When I launch my soundscape series of products, I plan to include a title called “Songbird Portraits,” which will include recordings of a variety of my favorite singers. These will differ from most of my other soundscape recordings in that individual singers will be prominently featured, even though embedded in a wide soundscape.
The following recording of a Winter Wren is a good example. The male was singing from the top of a tall conifer next to a babbling brook and I was excited by the pleasurable mix of sound. The wren’s complex and silvery song was prominent but not overwhelming. The gurgling of the brook sounded nice to my ear. What’s more, there were two Wood Thrushes fluting in the background. Everything went well, except that while setting up I tripped over the microphone cable, lost my balance, and fell into the stream! Hrmph! No damage done, thankfully, and I managed to get my recording with a smile on my face:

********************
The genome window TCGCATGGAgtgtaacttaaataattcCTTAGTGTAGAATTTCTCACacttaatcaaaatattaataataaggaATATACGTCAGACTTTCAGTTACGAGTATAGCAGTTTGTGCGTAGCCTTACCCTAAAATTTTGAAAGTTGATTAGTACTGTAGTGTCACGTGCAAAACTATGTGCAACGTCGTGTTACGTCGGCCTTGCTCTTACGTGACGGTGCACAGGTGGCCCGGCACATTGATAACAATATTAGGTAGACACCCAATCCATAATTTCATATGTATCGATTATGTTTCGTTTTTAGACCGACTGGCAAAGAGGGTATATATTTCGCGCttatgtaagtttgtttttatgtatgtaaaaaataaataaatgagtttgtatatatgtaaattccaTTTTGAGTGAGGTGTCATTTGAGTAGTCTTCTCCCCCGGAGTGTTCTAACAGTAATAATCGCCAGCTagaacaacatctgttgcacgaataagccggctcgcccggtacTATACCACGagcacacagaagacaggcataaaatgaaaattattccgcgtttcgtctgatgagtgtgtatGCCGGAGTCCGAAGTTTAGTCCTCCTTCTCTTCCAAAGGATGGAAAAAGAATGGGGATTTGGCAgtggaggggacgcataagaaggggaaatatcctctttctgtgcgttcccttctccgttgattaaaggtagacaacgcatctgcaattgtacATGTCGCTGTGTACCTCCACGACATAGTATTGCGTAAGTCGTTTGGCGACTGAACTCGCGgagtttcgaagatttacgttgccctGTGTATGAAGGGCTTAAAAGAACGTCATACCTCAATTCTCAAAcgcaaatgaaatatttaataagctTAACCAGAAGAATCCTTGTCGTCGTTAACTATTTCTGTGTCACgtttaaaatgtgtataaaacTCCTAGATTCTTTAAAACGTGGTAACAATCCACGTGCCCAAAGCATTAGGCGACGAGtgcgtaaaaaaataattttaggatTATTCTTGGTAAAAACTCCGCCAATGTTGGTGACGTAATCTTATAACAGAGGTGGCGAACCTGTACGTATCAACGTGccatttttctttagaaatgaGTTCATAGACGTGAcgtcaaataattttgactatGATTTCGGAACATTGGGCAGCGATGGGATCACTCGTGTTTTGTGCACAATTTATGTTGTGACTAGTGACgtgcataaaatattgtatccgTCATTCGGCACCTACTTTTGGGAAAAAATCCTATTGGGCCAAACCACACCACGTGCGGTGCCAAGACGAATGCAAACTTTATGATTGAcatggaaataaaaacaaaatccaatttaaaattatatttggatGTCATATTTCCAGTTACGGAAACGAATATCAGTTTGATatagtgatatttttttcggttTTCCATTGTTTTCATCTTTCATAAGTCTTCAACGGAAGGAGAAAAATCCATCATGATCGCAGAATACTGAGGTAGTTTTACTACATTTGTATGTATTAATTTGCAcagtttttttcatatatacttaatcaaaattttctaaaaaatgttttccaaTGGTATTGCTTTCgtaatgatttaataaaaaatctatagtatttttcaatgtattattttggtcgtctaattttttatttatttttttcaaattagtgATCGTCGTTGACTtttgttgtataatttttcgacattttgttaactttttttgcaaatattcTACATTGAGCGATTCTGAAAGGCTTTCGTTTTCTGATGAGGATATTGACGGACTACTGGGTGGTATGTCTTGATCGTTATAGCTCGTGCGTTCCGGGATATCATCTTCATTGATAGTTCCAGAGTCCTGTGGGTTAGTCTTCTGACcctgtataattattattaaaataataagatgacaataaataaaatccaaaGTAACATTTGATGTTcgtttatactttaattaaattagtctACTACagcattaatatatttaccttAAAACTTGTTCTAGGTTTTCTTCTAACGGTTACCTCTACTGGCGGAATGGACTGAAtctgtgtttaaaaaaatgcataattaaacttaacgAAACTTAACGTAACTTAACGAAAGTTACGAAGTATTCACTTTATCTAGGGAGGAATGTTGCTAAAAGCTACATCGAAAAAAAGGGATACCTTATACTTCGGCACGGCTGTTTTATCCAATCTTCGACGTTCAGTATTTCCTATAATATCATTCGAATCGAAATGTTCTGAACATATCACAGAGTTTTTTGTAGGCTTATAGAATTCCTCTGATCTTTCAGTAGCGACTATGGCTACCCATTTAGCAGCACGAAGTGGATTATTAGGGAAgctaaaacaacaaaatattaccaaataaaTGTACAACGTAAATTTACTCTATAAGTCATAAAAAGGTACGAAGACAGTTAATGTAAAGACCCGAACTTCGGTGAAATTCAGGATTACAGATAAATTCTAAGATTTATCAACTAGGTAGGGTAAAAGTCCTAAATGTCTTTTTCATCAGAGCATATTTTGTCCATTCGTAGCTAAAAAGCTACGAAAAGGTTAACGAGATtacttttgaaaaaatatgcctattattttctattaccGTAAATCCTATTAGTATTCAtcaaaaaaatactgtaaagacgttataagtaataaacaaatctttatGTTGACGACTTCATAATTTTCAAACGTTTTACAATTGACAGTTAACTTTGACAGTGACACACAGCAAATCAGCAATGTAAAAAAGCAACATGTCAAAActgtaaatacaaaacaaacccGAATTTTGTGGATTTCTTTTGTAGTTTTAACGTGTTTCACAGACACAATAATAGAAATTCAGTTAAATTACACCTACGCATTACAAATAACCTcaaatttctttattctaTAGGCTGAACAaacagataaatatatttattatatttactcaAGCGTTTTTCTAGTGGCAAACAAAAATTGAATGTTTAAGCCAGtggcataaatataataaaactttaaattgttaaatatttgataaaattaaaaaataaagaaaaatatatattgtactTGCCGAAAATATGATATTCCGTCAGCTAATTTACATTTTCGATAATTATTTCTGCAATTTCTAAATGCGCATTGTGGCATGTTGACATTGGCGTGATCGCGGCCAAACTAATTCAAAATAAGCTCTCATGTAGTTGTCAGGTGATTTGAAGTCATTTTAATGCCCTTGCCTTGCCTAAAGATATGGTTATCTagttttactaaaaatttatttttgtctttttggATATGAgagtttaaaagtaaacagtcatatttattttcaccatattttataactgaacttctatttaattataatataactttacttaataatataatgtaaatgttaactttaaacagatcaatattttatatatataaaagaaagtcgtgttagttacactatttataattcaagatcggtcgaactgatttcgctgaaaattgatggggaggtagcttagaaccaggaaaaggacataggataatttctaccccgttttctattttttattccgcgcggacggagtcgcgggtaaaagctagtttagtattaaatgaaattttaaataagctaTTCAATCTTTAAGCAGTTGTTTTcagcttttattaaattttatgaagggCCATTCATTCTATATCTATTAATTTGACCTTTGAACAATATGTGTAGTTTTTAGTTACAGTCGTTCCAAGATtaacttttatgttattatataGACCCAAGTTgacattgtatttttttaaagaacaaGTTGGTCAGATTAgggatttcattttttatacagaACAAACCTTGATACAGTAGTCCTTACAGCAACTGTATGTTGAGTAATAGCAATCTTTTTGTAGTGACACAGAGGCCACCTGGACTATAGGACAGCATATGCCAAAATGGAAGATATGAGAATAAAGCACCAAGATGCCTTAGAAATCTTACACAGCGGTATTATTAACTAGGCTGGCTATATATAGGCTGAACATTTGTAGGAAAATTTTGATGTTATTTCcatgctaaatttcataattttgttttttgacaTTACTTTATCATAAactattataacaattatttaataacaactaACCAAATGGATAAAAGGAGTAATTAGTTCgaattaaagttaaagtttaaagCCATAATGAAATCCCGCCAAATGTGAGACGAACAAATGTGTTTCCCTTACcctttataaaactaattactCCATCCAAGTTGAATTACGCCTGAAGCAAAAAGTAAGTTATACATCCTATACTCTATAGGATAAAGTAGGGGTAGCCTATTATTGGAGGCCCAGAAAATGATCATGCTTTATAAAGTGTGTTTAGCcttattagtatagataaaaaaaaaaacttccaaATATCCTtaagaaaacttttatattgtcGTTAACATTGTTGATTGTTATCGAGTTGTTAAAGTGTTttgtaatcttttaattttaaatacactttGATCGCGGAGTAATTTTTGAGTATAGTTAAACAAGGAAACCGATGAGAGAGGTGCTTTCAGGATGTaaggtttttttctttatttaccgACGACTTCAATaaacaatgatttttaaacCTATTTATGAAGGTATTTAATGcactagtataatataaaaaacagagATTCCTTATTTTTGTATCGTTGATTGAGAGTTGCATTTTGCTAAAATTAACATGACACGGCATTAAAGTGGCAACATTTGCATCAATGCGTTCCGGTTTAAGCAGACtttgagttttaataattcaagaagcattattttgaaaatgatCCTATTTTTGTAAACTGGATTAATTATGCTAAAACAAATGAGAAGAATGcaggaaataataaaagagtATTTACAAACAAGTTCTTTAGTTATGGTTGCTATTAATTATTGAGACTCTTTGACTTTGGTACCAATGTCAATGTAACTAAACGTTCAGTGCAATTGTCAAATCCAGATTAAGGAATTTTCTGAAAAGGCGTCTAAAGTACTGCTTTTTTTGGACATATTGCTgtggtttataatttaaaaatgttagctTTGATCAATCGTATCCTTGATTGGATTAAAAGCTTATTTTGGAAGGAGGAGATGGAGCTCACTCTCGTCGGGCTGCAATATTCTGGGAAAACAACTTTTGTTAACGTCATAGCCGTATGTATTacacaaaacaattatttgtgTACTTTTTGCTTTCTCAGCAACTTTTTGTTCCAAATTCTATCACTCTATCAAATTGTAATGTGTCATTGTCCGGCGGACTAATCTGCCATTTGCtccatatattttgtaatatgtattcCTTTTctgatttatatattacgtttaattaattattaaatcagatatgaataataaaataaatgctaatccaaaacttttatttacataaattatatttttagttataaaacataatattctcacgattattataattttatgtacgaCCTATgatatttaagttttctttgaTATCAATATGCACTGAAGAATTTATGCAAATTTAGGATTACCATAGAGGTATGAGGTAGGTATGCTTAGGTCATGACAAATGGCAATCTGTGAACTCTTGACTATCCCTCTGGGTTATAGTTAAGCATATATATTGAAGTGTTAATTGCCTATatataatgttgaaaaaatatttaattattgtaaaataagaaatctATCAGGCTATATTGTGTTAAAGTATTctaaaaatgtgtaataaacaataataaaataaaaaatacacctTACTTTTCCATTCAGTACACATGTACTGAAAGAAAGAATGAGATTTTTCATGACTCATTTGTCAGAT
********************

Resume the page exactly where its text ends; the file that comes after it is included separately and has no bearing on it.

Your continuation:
Soundscape portrait of a Winter Wren with a babbling brook, Wood Thrush, and other bird songs, 6am, 9 May 2006, Shindagin Hollow near Brooktondale, New York. Recorded by Lang Elliott.
For relaxing soundscapes, I intend to offer tracks that are five to ten minutes long. But for species portraits like this one, my hunch is that tracks should should be shorter, perhaps lasting around three or four minutes. What does everyone think? One advantage of making species portraits rather brief is that I could cover more birds and include fifteen or more species portraits in the one title (for a total of 60-70 minutes). Or maybe that would be foolish. Maybe a recording like this should last five minutes or more. Whatya think?